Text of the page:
Using Find A Star as a VIPKid Classroom Reward

I LOVE classroom rewards. I loved earning them when I was a student, and I love using them in my ESL classroom today. I even sometimes have fun and use rewards in my job in corporate America. Yes, even executives smile when you give them a glittery star!

I wanted to take some time and walk through each of my favorite types of rewards in more detail. If you aren’t familiar with it, this will give you a good overview. If you are familiar with it, maybe you’ll learn some variations to change it up in your classroom!

Today, our focus will be on my personal favorite: Find A Star (FAS).

What is Find a Star?

In your VIPKid classroom, kids should be rewarded with stars throughout class, but it’s also recommended that you use a secondary reward as well. Find a Star is perfect because it brings both things together! You have a set of numbers or pictures, and students take turns guessing the number or picture. When they choose one, you reveal what’s behind it, and it’s either a star (YAY) or something else (also YAY!) When they find a star, you also reward one in the classroom.

How to Introduce Find a Star

At the beginning of the lesson, I simply say, “When you do a good job, you get a number! It will be a star or a ______. Ok?”

When it’s time to pick, I say, “Good job! You get a number. What number do you want?” If they struggle with this, you can give them options: “Do you want one or two?” They usually get the hang of it quickly. I even use this with most level one students!

Print vs. Digital

This game can be played using 2-d printed stars and numbers or digitally. You will see in the video below that I use a combination. I play the game digitally, but I do have a printed number grid posted in the background where I put stars when they find one.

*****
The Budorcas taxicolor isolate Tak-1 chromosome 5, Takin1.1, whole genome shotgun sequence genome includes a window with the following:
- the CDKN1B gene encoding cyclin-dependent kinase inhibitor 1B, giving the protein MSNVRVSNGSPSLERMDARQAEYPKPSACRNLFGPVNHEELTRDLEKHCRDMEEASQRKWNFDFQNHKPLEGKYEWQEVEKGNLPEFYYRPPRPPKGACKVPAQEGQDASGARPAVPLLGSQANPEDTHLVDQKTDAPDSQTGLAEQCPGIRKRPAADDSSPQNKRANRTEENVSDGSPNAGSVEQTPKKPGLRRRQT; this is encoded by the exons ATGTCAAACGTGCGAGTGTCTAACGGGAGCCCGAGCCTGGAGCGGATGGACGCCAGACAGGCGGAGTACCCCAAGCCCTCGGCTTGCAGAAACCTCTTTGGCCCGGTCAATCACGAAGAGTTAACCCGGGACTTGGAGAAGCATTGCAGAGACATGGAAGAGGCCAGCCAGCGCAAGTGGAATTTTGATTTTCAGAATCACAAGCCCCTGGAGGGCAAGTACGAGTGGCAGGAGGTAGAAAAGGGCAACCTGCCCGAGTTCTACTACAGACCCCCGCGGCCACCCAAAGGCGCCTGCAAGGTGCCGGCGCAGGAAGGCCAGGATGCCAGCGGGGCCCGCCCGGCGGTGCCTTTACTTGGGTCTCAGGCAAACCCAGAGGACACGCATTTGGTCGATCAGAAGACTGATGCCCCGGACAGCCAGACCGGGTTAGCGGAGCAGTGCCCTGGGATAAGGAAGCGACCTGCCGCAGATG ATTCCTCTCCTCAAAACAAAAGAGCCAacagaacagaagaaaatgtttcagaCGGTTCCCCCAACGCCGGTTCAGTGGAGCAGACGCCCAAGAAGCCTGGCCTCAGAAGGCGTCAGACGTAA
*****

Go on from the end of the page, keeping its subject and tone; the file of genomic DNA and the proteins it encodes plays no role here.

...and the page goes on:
To use a printed version:

  1. Print out cards with numbers on them. I prefer games that use 10 numbers. That allows for all five stars to be found and then you have five others.
  2. Print out as many stars as you want to give out. Make sure they fit behind your printed numbers.
  3. Print out the remaining number of images that are not stars. You can use anything for this: frowny faces, My Little Ponies, Ultraman – basically, use anything that you think your student would like. That makes the non-star finds fun too!
  4. Before class, arrange the numbers with each item behind them on a whiteboard, cookie sheet, or clipboard. You can make these magnetic by taping magnets to the back, or you can use scotch tape. Use what works for you!

To use a digital version:

  1. Find your favorite digital FAS! If you aren’t using them yet, go to https://www.facebook.com/groups/vipkidgs/ and check out the announcements to get started!
  2. Get ready to play!
  3. You can use printed stars in conjunction with a digital FAS, but you don’t have to. It’s totally your preference

See it in Action

You can see how I use Find a Star in this video! I talk about all things Google Slides, but you can fast forward to about 3:23 if you want to see Find a Star specifically!

Google Slides is an easy way to integrate technology in the ESL classroom!

In this video, I held up my phone to reveal the rewards. Since then, I’ve begun using OBS that allows me to display it in my classroom or even use a green screen.

Using FAS with green screen in class.
Displaying FAS using OBS.

Find a Star Variations

There are many ways you can change your Find a Star game if you want to make it different. Here are just a few ideas: